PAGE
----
Dr. Ashish Atreja is an unabashed proponent of digital health. As chief innovation and officer and associate professor at the Icahn School of Medicine at Mount Sinai, he has contributed to a number of the organization’s digitally-focused initiatives and often speaks of the benefits these technologies can bring to care.
However, for digital health and medicines to avoid major pitfalls during its rapid sprint toward wider adoption, he stressed the need for healthcare players to collectively demand more stringent evidence of efficacy from these interventions.
“If we look at [the year] 2020, you’re going to see more virtual touch points, and we already have a theme of digital medicine,” Atreja said this week during a session at the Digital Health Care Innovations Congress in Boston. “But there are major barriers that we have to solve. None of the startup companies, none of the hospitals can solve this — we have to solve it together as an ecosystem. And that barrier is evidence.”
The market for digital health products is expanding with each passing year, thanks in no small part to the growing interest of investors in this space, Atreja said. While this has led to a greater awareness of digital health’s potential, it also has placed many healthcare providers in a difficult position when selecting interventions for their patients that are both cost effective and impactful.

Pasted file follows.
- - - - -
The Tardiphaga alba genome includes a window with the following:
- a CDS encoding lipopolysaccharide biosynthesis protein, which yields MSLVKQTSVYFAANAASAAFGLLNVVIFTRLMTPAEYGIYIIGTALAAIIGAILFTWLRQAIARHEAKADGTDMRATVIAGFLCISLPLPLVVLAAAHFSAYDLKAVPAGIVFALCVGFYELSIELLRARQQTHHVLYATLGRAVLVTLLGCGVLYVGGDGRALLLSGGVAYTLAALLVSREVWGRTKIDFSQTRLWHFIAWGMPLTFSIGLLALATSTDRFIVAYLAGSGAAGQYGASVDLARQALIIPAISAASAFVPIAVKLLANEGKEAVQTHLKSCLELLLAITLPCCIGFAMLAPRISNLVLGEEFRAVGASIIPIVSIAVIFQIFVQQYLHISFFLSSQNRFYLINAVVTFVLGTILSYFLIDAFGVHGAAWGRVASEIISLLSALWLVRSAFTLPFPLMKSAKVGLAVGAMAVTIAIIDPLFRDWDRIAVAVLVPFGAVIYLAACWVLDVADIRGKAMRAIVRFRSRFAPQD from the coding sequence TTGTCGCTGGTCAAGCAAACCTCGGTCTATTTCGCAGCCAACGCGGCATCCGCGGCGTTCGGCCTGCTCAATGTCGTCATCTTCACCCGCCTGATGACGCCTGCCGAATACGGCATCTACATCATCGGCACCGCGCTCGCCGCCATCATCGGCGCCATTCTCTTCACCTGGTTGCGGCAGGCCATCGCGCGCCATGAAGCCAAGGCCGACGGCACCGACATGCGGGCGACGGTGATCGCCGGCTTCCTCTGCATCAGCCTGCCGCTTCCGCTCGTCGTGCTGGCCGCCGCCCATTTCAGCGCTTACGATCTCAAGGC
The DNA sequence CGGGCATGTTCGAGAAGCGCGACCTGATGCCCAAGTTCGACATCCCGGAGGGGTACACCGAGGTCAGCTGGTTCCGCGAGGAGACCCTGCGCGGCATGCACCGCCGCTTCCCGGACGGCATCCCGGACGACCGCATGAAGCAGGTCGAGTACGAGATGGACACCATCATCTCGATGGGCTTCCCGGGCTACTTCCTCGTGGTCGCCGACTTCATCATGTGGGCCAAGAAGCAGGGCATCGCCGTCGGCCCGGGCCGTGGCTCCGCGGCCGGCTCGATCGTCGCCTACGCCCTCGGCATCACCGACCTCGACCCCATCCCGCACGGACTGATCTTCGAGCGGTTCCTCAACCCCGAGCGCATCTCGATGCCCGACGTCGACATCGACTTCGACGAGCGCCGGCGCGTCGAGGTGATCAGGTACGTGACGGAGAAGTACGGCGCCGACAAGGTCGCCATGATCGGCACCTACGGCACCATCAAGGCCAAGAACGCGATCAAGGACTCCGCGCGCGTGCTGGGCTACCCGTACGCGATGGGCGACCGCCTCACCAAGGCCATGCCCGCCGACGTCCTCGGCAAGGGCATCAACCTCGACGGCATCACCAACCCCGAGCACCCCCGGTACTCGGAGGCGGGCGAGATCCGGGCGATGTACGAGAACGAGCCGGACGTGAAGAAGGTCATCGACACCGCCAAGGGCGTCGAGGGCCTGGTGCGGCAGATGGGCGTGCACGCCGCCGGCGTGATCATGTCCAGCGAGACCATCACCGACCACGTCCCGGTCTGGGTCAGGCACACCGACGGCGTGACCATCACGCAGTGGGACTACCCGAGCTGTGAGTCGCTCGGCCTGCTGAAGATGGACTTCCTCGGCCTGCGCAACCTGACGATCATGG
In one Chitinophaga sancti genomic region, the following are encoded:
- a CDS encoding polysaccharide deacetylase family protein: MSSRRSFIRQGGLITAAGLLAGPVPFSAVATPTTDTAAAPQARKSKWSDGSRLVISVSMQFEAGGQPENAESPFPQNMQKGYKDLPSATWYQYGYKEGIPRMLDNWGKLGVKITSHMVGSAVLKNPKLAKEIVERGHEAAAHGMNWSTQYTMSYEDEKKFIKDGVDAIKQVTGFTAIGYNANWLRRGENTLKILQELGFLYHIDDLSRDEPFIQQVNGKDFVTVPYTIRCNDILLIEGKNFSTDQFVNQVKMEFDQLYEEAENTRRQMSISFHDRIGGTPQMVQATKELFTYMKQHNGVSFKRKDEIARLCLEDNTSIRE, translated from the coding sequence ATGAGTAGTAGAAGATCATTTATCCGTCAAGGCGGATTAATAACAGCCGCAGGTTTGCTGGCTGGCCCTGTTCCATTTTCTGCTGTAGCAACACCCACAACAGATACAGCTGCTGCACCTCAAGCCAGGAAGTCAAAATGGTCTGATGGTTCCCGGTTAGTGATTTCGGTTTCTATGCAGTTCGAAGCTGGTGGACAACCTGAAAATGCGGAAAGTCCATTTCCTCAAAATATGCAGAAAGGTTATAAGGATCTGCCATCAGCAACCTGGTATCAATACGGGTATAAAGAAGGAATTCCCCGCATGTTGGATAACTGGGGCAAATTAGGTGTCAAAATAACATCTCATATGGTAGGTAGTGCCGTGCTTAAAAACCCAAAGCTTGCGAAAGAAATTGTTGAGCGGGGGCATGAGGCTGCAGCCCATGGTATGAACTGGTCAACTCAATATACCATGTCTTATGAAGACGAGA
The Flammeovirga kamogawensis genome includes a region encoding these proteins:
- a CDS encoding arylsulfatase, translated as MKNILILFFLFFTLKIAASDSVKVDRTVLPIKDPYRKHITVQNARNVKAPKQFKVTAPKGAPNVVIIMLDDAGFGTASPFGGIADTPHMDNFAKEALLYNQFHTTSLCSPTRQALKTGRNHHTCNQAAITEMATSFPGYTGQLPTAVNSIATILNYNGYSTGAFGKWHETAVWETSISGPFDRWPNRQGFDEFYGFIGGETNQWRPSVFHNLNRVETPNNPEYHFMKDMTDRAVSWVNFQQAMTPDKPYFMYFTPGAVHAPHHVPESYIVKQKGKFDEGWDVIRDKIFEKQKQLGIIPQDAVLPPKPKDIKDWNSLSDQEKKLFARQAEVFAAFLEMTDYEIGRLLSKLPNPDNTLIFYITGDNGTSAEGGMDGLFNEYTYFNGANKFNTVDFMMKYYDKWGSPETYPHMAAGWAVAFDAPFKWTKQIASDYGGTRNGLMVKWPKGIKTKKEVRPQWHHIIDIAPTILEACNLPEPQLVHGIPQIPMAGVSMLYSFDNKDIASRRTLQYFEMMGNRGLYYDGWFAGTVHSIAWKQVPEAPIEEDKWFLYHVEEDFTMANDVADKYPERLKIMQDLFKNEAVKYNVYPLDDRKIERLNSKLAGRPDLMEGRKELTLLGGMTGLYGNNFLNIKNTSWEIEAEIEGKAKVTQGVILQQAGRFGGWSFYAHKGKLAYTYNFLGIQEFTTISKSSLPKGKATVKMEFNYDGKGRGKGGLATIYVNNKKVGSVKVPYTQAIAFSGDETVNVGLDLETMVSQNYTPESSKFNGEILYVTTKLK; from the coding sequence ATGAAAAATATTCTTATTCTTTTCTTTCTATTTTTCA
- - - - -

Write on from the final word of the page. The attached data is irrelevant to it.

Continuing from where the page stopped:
“All of this funding for digital health has created a problem. If you really have to get a telemedicine solution, a device, or something, you cannot make a decision … because all of the competing companies out there providing similar solutions,” he said. “What we do not want is something like Theranos happening, and this is happening in the dark every single day. They may not go to the level of Theranos, but they’re out there, and we don’t have [the time] to find all of these. So we have to see all the innovation that’s happening really combine with the rigor of evidence-based medicine, which we all have been taught, … and really establish a new science of evidence-based digital health.”
To drive this goal, Atreja urged the audience to embrace clinical data sharing collaborations that span systems. Much like how medical practitioners will gather with their peers at academic conferences to share their expertise, he pointed to collaboration-focused digital health organizations like NODEHealth — which he founded in 2016 and currently chairs — as an alternative to individual innovation groups working with “their blinders on.”
“We have to work together to create a community and learn the best practices together, and then we can be successful, because no one can distinguish from 5,000 new apps,” he said.
Delivering digital interventions will require simple, collaborative platforms